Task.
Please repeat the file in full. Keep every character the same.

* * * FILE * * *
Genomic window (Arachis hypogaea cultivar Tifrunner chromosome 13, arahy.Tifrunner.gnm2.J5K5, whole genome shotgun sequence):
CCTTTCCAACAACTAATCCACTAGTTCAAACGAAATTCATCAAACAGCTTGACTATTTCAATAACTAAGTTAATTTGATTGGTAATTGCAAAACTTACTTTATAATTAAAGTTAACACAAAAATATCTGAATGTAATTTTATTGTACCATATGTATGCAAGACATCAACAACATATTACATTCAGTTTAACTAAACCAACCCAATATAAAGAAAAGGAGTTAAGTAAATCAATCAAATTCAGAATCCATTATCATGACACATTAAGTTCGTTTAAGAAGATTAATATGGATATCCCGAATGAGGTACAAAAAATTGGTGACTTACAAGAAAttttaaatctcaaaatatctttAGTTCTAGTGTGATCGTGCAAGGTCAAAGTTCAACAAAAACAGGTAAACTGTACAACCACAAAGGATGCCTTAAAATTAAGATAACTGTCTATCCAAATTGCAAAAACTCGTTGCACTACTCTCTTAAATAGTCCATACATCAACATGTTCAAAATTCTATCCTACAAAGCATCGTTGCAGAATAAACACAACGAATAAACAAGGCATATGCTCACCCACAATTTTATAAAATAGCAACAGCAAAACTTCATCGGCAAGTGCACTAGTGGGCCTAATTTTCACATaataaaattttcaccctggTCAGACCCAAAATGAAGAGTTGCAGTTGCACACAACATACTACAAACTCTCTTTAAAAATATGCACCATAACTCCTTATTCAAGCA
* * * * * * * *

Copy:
Genomic window (Arachis hypogaea cultivar Tifrunner chromosome 13, arahy.Tifrunner.gnm2.J5K5, whole genome shotgun sequence):
CCTTTCCAACAACTAATCCACTAGTTCAAACGAAATTCATCAAACAGCTTGACTATTTCAATAACTAAGTTAATTTGATTGGTAATTGCAAAACTTACTTTATAATTAAAGTTAACACAAAAATATCTGAATGTAATTTTATTGTACCATATGTATGCAAGACATCAACAACATATTACATTCAGTTTAACTAAACCAACCCAATATAAAGAAAAGGAGTTAAGTAAATCAATCAAATTCAGAATCCATTATCATGACACATTAAGTTCGTTTAAGAAGATTAATATGGATATCCCGAATGAGGTACAAAAAATTGGTGACTTACAAGAAAttttaaatctcaaaatatctttAGTTCTAGTGTGATCGTGCAAGGTCAAAGTTCAACAAAAACAGGTAAACTGTACAACCACAAAGGATGCCTTAAAATTAAGATAACTGTCTATCCAAATTGCAAAAACTCGTTGCACTACTCTCTTAAATAGTCCATACATCAACATGTTCAAAATTCTATCCTACAAAGCATCGTTGCAGAATAAACACAACGAATAAACAAGGCATATGCTCACCCACAATTTTATAAAATAGCAACAGCAAAACTTCATCGGCAAGTGCACTAGTGGGCCTAATTTTCACATaataaaattttcaccctggTCAGACCCAAAATGAAGAGTTGCAGTTGCACACAACATACTACAAACTCTCTTTAAAAATATGCACCATAACTCCTTATTCAAGCA